Maximpact Blog

Displaced Syrians Learn via Smartphone Intranet

Never too young to enjoy a smartphone, Hafjin, a three-year-old Syrian refugee, looks at family photos from Syria on her father's phone. 2016 (Photo © Sumaya Agha for Mercy Corps) Posted for media use

Distance learning has become routine for many students during the COVID-19 lockdown, but for thousands of young Syrians living in refugee camps distance learning has been an impossible luxury. Yet, an innovative project established in one camp allows internally displaced schoolchildren to communicate and pursue their education using smartphones – without the need for internet or computers.

+Read More

Helping Syrian refugees build new lives in the UK

online language training case study

Language learning makes a difference. Language learning breaks down barriers, builds communities and offers opportunity to people around the world. Nowhere is this clearer than in the work we have been doing with Maximpact to support Syrian refugees in Northern Ireland since May 2018.

+Read More

Refugee Kids Quicker Than Adults at Languages

This boy from Syria was 11-years-old at the time of this picture in 2013. He was living with his family in a makeshift tent shelter in Lebanon's Bekaa Valley. He hadn't been to school for two years because of the conflict, but then he was granted two hours of schooling every day. "The best thing about being back at school is that I can study again," he said. "I want to be a doctor when I'm older, and I really like to study and learn." (Photo courtesy UK Dept. of International Development) Creative Commons license via Flickr

As millions of displaced people move around the world in search of safer lives, learning the language of their adopted homes is a skill best acquired young. Scientists say there appears to be a critical period for language learning, although the length of this period and its underlying causes remain to be unraveled.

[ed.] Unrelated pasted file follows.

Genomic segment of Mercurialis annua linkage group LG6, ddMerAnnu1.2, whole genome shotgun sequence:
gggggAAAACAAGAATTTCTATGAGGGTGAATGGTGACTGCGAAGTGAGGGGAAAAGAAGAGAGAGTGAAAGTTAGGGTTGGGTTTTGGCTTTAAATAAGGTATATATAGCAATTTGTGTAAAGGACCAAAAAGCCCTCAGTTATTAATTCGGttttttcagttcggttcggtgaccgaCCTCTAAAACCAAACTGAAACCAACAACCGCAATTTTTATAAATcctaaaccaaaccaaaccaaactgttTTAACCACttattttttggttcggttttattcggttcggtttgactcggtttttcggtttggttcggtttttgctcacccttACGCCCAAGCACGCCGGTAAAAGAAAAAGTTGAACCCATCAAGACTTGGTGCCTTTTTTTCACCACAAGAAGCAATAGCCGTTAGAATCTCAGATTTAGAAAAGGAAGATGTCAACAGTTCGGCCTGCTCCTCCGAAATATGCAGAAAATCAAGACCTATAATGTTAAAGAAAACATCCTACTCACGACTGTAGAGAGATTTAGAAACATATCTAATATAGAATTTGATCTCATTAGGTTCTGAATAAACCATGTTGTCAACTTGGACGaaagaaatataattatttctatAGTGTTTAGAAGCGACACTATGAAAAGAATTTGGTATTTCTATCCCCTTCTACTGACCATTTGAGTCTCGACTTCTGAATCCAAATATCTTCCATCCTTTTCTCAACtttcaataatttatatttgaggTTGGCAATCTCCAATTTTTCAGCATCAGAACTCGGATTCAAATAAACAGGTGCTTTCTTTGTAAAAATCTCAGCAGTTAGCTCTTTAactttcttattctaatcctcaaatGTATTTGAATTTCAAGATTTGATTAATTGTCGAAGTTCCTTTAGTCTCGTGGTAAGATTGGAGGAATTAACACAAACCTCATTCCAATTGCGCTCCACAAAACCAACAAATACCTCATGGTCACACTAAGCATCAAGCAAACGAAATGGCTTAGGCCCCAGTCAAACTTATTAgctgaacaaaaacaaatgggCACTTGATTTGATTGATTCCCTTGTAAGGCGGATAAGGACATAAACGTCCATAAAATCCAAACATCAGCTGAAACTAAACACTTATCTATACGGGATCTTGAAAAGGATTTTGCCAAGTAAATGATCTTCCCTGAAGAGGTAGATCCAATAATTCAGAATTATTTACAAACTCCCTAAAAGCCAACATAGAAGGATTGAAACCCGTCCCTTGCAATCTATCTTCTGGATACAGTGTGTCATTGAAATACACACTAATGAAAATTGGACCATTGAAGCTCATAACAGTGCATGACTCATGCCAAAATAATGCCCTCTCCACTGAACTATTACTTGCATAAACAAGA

+Read More

Maximpact Equips Job-Seeking Refugees With English Online

SyrianWomenComputers

Waleed, a Syrian refugee living in Northern Ireland, was a structural engineer and architect in his native land. After fleeing the deadly threats and upheaval of war, he suffered PSTD and social isolation, but through Maximpact’s live, online pre-entry English classes for Speakers of Other Languages (ESOL), Waleed has made great progress in learning English and in social interaction.

+Read More

Syrian Refugees End Ramadan With Joy and Longing

Caroline Kennedy; Sara, a Syrian refugee studying to be a hair stylist; and Abir, a student in Maximpact's Online Language class; Portadown, Northern Ireland, April 17, 2019 (Photo courtesy Caroline Kennedy via email)

Muslims around the world celebrated the Eid-al-Fitr religious holiday on Tuesday, marking the end of Islam’s holy month of Ramadan, during which the faithful abstain from eating and drinking during daylight hours, pray and practice charitable giving.

+Read More

Redesigning Refugee Camps for the Digital Age

ZaatariModule

A Syrian refugee living in a Jordanian camp, or an immigrant to the United States, will have multiple associations with place enabled by digital technology,” says Professor Rana Abudayyeh from the University of Tennessee’s College of Architecture and Design. “They may live in a new environment, but they carry archival memories and images of their home with them on smart devices…

+Read More

Turkey Helps Syrian Refugee Girls Avoid Child Marriage

“Young girls who have fled conflict and instability in rural Syria in search of a more peaceful and dignified life in Turkey can find themselves still at risk from a harmful traditional practice their families have brought from their homeland,” warn three women and a man writing for the Turkish Red Crescent …

+Read More

EU Helps Turkey Shelter Four Million Refugees

SyrianRefugeesTurkey-315x305

Almost four million registered refugees live in Turkey – Syrians, Iraqis, Afghans, Iranians, and Somalis, among others – making Turkey the country with the highest number of refugees in the world. Almost half of them are children.

+Read More

Maximpact Offers Language Help for Refugees

SyrianGirlsLearning

“I want to help” is “Ana bady asa’ed” in Arabic, the language of much of Syria. This simple translation illustrates the steep learning curve Syrian refugees face trying to re-start their lives in an English-speaking country…

+Read More